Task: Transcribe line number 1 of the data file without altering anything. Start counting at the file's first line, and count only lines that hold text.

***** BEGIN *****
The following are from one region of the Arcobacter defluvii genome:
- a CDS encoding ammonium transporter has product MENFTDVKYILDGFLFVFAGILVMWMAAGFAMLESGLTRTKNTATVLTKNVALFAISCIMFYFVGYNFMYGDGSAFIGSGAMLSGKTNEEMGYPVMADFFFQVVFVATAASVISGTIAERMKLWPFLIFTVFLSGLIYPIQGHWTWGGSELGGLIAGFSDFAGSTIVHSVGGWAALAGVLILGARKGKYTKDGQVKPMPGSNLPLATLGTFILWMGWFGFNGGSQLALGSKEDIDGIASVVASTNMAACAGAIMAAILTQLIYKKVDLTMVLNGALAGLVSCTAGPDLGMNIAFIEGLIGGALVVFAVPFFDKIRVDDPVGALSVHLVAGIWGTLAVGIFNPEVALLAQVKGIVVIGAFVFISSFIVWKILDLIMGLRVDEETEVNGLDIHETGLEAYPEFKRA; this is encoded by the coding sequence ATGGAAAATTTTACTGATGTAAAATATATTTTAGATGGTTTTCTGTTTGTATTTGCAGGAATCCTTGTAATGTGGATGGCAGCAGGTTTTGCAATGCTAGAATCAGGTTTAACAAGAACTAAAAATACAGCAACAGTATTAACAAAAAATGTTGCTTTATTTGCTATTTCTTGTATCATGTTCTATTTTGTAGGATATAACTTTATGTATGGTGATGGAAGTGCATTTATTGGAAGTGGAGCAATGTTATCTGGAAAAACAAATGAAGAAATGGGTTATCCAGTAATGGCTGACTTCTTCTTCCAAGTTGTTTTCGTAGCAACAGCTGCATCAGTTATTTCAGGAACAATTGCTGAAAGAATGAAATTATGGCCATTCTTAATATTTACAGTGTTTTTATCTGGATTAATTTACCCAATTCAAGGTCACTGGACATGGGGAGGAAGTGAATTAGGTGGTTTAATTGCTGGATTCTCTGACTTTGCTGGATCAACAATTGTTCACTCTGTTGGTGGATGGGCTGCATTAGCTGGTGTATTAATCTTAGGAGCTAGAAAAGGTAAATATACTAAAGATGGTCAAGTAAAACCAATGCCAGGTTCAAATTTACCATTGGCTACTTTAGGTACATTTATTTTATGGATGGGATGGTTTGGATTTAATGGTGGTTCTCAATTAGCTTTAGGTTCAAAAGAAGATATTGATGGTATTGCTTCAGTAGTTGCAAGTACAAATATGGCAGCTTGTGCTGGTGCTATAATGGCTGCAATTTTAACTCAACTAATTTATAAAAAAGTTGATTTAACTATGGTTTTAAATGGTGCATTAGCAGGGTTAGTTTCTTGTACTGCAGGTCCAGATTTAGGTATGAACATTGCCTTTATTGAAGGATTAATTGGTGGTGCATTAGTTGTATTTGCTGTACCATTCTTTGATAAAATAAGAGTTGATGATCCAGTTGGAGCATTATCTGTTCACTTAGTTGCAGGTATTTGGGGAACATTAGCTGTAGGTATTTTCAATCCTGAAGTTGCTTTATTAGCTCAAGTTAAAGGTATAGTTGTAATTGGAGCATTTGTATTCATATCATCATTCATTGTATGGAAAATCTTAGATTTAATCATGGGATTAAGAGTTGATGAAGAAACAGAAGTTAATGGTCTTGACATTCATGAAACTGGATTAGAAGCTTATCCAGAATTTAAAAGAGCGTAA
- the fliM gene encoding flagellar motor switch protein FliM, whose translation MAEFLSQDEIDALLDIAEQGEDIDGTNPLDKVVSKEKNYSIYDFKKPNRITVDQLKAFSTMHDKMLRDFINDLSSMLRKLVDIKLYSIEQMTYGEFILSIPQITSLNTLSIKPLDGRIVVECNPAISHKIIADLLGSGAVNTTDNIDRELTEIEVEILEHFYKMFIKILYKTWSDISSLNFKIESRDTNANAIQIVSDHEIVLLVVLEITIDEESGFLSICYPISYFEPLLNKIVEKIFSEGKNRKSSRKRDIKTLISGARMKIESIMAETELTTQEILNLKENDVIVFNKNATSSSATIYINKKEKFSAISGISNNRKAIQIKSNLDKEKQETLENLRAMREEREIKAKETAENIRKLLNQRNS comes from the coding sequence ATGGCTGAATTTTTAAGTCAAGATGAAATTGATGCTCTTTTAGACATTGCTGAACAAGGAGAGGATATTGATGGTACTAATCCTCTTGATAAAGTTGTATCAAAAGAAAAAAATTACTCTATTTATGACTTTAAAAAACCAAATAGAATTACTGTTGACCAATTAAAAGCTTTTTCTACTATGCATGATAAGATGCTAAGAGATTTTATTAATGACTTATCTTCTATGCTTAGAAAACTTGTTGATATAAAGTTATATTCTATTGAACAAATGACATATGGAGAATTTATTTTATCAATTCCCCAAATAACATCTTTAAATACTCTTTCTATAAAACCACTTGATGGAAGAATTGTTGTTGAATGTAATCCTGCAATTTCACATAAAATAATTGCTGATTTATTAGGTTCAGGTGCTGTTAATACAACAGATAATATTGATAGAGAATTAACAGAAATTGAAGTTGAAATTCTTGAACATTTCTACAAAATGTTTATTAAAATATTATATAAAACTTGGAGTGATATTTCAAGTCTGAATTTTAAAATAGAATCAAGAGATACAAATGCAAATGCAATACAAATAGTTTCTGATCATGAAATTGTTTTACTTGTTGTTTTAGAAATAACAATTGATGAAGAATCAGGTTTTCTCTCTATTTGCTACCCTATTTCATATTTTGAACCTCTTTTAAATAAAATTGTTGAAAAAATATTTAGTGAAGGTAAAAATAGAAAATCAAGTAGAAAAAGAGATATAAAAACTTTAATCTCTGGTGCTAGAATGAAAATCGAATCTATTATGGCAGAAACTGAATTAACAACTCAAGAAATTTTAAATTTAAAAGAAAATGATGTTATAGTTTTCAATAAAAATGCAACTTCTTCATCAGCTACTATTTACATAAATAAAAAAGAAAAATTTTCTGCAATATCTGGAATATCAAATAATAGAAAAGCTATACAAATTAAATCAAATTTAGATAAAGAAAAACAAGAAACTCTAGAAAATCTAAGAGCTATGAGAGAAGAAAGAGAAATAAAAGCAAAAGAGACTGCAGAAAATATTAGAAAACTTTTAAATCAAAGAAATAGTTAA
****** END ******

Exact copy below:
The following are from one region of the Arcobacter defluvii genome: